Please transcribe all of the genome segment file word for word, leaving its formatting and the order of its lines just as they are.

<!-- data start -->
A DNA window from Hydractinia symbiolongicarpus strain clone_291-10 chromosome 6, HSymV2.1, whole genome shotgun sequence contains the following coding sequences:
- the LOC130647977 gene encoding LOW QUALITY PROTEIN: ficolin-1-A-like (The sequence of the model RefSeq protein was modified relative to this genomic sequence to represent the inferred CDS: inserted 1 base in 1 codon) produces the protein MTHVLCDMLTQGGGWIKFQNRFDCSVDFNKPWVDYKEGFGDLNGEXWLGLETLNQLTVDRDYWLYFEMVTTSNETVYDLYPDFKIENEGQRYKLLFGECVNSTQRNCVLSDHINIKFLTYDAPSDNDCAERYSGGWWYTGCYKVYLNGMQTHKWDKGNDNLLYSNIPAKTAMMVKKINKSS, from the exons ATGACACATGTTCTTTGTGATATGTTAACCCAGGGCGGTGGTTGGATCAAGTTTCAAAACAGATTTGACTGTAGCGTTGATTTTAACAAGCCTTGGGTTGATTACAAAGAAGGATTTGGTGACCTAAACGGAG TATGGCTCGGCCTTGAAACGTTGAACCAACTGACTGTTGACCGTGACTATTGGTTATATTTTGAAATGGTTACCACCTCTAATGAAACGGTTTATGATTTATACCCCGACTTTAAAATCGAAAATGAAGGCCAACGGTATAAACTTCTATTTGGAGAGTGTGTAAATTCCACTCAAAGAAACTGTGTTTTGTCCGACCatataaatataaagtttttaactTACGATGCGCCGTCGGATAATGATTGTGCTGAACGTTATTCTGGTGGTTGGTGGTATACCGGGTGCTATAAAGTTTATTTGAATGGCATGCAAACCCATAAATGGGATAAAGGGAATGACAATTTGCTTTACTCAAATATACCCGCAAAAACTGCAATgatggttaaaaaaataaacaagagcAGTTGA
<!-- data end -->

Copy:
A DNA window from Hydractinia symbiolongicarpus strain clone_291-10 chromosome 6, HSymV2.1, whole genome shotgun sequence contains the following coding sequences:
- the LOC130647977 gene encoding LOW QUALITY PROTEIN: ficolin-1-A-like (The sequence of the model RefSeq protein was modified relative to this genomic sequence to represent the inferred CDS: inserted 1 base in 1 codon) produces the protein MTHVLCDMLTQGGGWIKFQNRFDCSVDFNKPWVDYKEGFGDLNGEXWLGLETLNQLTVDRDYWLYFEMVTTSNETVYDLYPDFKIENEGQRYKLLFGECVNSTQRNCVLSDHINIKFLTYDAPSDNDCAERYSGGWWYTGCYKVYLNGMQTHKWDKGNDNLLYSNIPAKTAMMVKKINKSS, from the exons ATGACACATGTTCTTTGTGATATGTTAACCCAGGGCGGTGGTTGGATCAAGTTTCAAAACAGATTTGACTGTAGCGTTGATTTTAACAAGCCTTGGGTTGATTACAAAGAAGGATTTGGTGACCTAAACGGAG TATGGCTCGGCCTTGAAACGTTGAACCAACTGACTGTTGACCGTGACTATTGGTTATATTTTGAAATGGTTACCACCTCTAATGAAACGGTTTATGATTTATACCCCGACTTTAAAATCGAAAATGAAGGCCAACGGTATAAACTTCTATTTGGAGAGTGTGTAAATTCCACTCAAAGAAACTGTGTTTTGTCCGACCatataaatataaagtttttaactTACGATGCGCCGTCGGATAATGATTGTGCTGAACGTTATTCTGGTGGTTGGTGGTATACCGGGTGCTATAAAGTTTATTTGAATGGCATGCAAACCCATAAATGGGATAAAGGGAATGACAATTTGCTTTACTCAAATATACCCGCAAAAACTGCAATgatggttaaaaaaataaacaagagcAGTTGA